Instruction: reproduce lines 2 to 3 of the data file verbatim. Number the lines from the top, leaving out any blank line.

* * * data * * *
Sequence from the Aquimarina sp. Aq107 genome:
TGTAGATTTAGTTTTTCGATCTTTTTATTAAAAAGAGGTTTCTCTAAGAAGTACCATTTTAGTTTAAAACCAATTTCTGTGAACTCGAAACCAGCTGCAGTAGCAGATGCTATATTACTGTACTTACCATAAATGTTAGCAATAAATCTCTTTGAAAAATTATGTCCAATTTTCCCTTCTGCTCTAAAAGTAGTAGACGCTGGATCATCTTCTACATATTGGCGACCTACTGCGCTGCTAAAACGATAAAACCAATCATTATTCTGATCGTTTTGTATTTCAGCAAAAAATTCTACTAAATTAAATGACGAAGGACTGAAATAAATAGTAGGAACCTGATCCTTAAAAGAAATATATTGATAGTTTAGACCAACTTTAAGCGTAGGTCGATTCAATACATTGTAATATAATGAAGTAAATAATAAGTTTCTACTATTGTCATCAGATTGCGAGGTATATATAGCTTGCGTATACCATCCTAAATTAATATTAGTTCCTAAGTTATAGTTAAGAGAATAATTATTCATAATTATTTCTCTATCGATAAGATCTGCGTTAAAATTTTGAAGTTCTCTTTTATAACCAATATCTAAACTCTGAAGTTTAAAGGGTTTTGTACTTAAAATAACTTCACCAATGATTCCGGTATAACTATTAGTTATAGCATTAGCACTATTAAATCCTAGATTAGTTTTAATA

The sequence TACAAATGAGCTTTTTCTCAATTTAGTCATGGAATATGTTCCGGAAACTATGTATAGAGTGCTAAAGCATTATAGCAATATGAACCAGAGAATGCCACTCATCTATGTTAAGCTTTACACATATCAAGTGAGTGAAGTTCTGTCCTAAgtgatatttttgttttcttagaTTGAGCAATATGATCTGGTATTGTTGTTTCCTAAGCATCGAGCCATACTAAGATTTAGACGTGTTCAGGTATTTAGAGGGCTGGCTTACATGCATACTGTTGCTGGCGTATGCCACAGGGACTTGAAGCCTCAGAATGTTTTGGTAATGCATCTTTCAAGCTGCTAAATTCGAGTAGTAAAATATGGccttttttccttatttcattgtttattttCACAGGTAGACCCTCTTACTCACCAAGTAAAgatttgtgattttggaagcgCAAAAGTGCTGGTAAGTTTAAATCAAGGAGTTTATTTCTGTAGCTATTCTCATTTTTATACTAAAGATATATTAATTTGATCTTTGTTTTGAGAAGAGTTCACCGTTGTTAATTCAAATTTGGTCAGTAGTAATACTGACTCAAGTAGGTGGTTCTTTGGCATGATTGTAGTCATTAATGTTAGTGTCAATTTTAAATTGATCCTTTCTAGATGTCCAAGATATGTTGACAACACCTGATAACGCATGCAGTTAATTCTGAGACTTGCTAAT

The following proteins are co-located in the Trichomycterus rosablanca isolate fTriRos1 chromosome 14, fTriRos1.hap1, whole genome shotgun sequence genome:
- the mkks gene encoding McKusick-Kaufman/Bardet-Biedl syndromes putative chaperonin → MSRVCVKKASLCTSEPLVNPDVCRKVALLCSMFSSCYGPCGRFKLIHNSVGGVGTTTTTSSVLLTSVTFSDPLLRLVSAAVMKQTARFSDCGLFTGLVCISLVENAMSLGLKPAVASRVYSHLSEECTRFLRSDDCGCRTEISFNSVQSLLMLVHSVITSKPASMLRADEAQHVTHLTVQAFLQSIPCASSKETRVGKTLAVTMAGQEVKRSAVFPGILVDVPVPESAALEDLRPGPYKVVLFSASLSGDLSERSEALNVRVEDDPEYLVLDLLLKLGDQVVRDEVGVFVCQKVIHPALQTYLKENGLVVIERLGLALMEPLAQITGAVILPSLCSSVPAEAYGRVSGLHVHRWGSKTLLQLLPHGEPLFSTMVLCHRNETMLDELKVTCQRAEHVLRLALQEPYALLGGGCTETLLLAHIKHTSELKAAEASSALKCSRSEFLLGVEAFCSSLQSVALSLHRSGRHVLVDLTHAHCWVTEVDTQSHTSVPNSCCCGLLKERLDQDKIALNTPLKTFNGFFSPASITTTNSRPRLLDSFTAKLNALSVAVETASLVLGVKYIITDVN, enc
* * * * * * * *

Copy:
TGTAGATTTAGTTTTTCGATCTTTTTATTAAAAAGAGGTTTCTCTAAGAAGTACCATTTTAGTTTAAAACCAATTTCTGTGAACTCGAAACCAGCTGCAGTAGCAGATGCTATATTACTGTACTTACCATAAATGTTAGCAATAAATCTCTTTGAAAAATTATGTCCAATTTTCCCTTCTGCTCTAAAAGTAGTAGACGCTGGATCATCTTCTACATATTGGCGACCTACTGCGCTGCTAAAACGATAAAACCAATCATTATTCTGATCGTTTTGTATTTCAGCAAAAAATTCTACTAAATTAAATGACGAAGGACTGAAATAAATAGTAGGAACCTGATCCTTAAAAGAAATATATTGATAGTTTAGACCAACTTTAAGCGTAGGTCGATTCAATACATTGTAATATAATGAAGTAAATAATAAGTTTCTACTATTGTCATCAGATTGCGAGGTATATATAGCTTGCGTATACCATCCTAAATTAATATTAGTTCCTAAGTTATAGTTAAGAGAATAATTATTCATAATTATTTCTCTATCGATAAGATCTGCGTTAAAATTTTGAAGTTCTCTTTTATAACCAATATCTAAACTCTGAAGTTTAAAGGGTTTTGTACTTAAAATAACTTCACCAATGATTCCGGTATAACTATTAGTTATAGCATTAGCACTATTAAATCCTAGATTAGTTTTAATA

The sequence TACAAATGAGCTTTTTCTCAATTTAGTCATGGAATATGTTCCGGAAACTATGTATAGAGTGCTAAAGCATTATAGCAATATGAACCAGAGAATGCCACTCATCTATGTTAAGCTTTACACATATCAAGTGAGTGAAGTTCTGTCCTAAgtgatatttttgttttcttagaTTGAGCAATATGATCTGGTATTGTTGTTTCCTAAGCATCGAGCCATACTAAGATTTAGACGTGTTCAGGTATTTAGAGGGCTGGCTTACATGCATACTGTTGCTGGCGTATGCCACAGGGACTTGAAGCCTCAGAATGTTTTGGTAATGCATCTTTCAAGCTGCTAAATTCGAGTAGTAAAATATGGccttttttccttatttcattgtttattttCACAGGTAGACCCTCTTACTCACCAAGTAAAgatttgtgattttggaagcgCAAAAGTGCTGGTAAGTTTAAATCAAGGAGTTTATTTCTGTAGCTATTCTCATTTTTATACTAAAGATATATTAATTTGATCTTTGTTTTGAGAAGAGTTCACCGTTGTTAATTCAAATTTGGTCAGTAGTAATACTGACTCAAGTAGGTGGTTCTTTGGCATGATTGTAGTCATTAATGTTAGTGTCAATTTTAAATTGATCCTTTCTAGATGTCCAAGATATGTTGACAACACCTGATAACGCATGCAGTTAATTCTGAGACTTGCTAAT